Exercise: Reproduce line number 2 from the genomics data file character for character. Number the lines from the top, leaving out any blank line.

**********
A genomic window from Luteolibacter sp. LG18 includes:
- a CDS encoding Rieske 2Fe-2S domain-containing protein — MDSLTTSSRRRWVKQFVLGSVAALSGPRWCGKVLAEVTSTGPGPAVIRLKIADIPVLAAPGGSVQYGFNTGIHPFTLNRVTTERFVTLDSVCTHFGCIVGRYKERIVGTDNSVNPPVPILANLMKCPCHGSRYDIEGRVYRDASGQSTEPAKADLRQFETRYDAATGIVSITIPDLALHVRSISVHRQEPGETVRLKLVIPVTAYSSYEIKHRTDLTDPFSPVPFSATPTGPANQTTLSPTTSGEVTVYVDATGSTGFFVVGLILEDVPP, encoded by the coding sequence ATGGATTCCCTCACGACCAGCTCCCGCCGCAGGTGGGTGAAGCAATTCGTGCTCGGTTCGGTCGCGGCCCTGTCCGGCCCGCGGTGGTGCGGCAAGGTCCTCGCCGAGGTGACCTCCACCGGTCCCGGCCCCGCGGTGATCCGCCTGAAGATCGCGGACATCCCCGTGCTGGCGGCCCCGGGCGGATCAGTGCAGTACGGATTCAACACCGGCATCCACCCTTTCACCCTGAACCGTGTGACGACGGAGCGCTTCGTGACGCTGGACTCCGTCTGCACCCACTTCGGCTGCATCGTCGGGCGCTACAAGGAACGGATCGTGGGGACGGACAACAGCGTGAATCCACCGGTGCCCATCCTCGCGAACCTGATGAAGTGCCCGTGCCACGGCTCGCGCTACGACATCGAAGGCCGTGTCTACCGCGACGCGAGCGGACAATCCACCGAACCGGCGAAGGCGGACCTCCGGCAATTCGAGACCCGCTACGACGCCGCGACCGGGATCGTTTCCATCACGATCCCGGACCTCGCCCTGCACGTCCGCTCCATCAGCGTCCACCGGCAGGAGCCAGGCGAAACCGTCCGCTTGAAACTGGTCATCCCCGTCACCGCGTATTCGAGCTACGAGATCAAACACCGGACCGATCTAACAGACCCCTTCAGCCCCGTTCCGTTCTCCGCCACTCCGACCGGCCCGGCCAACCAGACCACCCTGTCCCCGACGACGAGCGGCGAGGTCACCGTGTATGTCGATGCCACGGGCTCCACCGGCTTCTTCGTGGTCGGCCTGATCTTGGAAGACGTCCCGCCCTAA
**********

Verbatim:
- a CDS encoding Rieske 2Fe-2S domain-containing protein — MDSLTTSSRRRWVKQFVLGSVAALSGPRWCGKVLAEVTSTGPGPAVIRLKIADIPVLAAPGGSVQYGFNTGIHPFTLNRVTTERFVTLDSVCTHFGCIVGRYKERIVGTDNSVNPPVPILANLMKCPCHGSRYDIEGRVYRDASGQSTEPAKADLRQFETRYDAATGIVSITIPDLALHVRSISVHRQEPGETVRLKLVIPVTAYSSYEIKHRTDLTDPFSPVPFSATPTGPANQTTLSPTTSGEVTVYVDATGSTGFFVVGLILEDVPP, encoded by the coding sequence ATGGATTCCCTCACGACCAGCTCCCGCCGCAGGTGGGTGAAGCAATTCGTGCTCGGTTCGGTCGCGGCCCTGTCCGGCCCGCGGTGGTGCGGCAAGGTCCTCGCCGAGGTGACCTCCACCGGTCCCGGCCCCGCGGTGATCCGCCTGAAGATCGCGGACATCCCCGTGCTGGCGGCCCCGGGCGGATCAGTGCAGTACGGATTCAACACCGGCATCCACCCTTTCACCCTGAACCGTGTGACGACGGAGCGCTTCGTGACGCTGGACTCCGTCTGCACCCACTTCGGCTGCATCGTCGGGCGCTACAAGGAACGGATCGTGGGGACGGACAACAGCGTGAATCCACCGGTGCCCATCCTCGCGAACCTGATGAAGTGCCCGTGCCACGGCTCGCGCTACGACATCGAAGGCCGTGTCTACCGCGACGCGAGCGGACAATCCACCGAACCGGCGAAGGCGGACCTCCGGCAATTCGAGACCCGCTACGACGCCGCGACCGGGATCGTTTCCATCACGATCCCGGACCTCGCCCTGCACGTCCGCTCCATCAGCGTCCACCGGCAGGAGCCAGGCGAAACCGTCCGCTTGAAACTGGTCATCCCCGTCACCGCGTATTCGAGCTACGAGATCAAACACCGGACCGATCTAACAGACCCCTTCAGCCCCGTTCCGTTCTCCGCCACTCCGACCGGCCCGGCCAACCAGACCACCCTGTCCCCGACGACGAGCGGCGAGGTCACCGTGTATGTCGATGCCACGGGCTCCACCGGCTTCTTCGTGGTCGGCCTGATCTTGGAAGACGTCCCGCCCTAA